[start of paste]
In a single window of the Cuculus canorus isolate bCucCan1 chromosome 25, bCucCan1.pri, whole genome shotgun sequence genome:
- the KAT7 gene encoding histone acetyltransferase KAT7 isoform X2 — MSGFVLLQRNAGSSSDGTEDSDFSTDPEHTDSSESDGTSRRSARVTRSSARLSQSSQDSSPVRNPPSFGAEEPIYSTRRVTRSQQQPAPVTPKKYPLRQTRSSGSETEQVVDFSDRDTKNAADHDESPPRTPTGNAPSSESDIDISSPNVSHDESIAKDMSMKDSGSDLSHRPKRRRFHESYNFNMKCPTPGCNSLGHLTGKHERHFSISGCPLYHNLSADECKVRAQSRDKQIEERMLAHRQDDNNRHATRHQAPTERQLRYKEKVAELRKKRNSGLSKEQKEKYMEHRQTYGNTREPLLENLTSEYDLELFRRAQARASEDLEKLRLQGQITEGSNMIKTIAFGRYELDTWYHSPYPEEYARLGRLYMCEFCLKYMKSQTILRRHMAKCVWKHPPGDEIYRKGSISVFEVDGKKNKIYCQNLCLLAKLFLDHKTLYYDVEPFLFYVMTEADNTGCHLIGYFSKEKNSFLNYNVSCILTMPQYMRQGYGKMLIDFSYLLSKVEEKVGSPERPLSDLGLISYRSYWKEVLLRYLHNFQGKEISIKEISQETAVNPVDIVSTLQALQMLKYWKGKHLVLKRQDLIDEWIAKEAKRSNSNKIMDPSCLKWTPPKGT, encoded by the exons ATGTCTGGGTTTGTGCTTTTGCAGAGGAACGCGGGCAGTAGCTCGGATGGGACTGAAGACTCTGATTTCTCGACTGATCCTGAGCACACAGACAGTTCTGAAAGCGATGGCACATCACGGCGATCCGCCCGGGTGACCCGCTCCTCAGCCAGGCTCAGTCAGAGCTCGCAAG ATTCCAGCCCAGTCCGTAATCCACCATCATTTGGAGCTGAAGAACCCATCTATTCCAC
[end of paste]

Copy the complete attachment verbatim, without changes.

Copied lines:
In a single window of the Cuculus canorus isolate bCucCan1 chromosome 25, bCucCan1.pri, whole genome shotgun sequence genome:
- the KAT7 gene encoding histone acetyltransferase KAT7 isoform X2 — MSGFVLLQRNAGSSSDGTEDSDFSTDPEHTDSSESDGTSRRSARVTRSSARLSQSSQDSSPVRNPPSFGAEEPIYSTRRVTRSQQQPAPVTPKKYPLRQTRSSGSETEQVVDFSDRDTKNAADHDESPPRTPTGNAPSSESDIDISSPNVSHDESIAKDMSMKDSGSDLSHRPKRRRFHESYNFNMKCPTPGCNSLGHLTGKHERHFSISGCPLYHNLSADECKVRAQSRDKQIEERMLAHRQDDNNRHATRHQAPTERQLRYKEKVAELRKKRNSGLSKEQKEKYMEHRQTYGNTREPLLENLTSEYDLELFRRAQARASEDLEKLRLQGQITEGSNMIKTIAFGRYELDTWYHSPYPEEYARLGRLYMCEFCLKYMKSQTILRRHMAKCVWKHPPGDEIYRKGSISVFEVDGKKNKIYCQNLCLLAKLFLDHKTLYYDVEPFLFYVMTEADNTGCHLIGYFSKEKNSFLNYNVSCILTMPQYMRQGYGKMLIDFSYLLSKVEEKVGSPERPLSDLGLISYRSYWKEVLLRYLHNFQGKEISIKEISQETAVNPVDIVSTLQALQMLKYWKGKHLVLKRQDLIDEWIAKEAKRSNSNKIMDPSCLKWTPPKGT, encoded by the exons ATGTCTGGGTTTGTGCTTTTGCAGAGGAACGCGGGCAGTAGCTCGGATGGGACTGAAGACTCTGATTTCTCGACTGATCCTGAGCACACAGACAGTTCTGAAAGCGATGGCACATCACGGCGATCCGCCCGGGTGACCCGCTCCTCAGCCAGGCTCAGTCAGAGCTCGCAAG ATTCCAGCCCAGTCCGTAATCCACCATCATTTGGAGCTGAAGAACCCATCTATTCCAC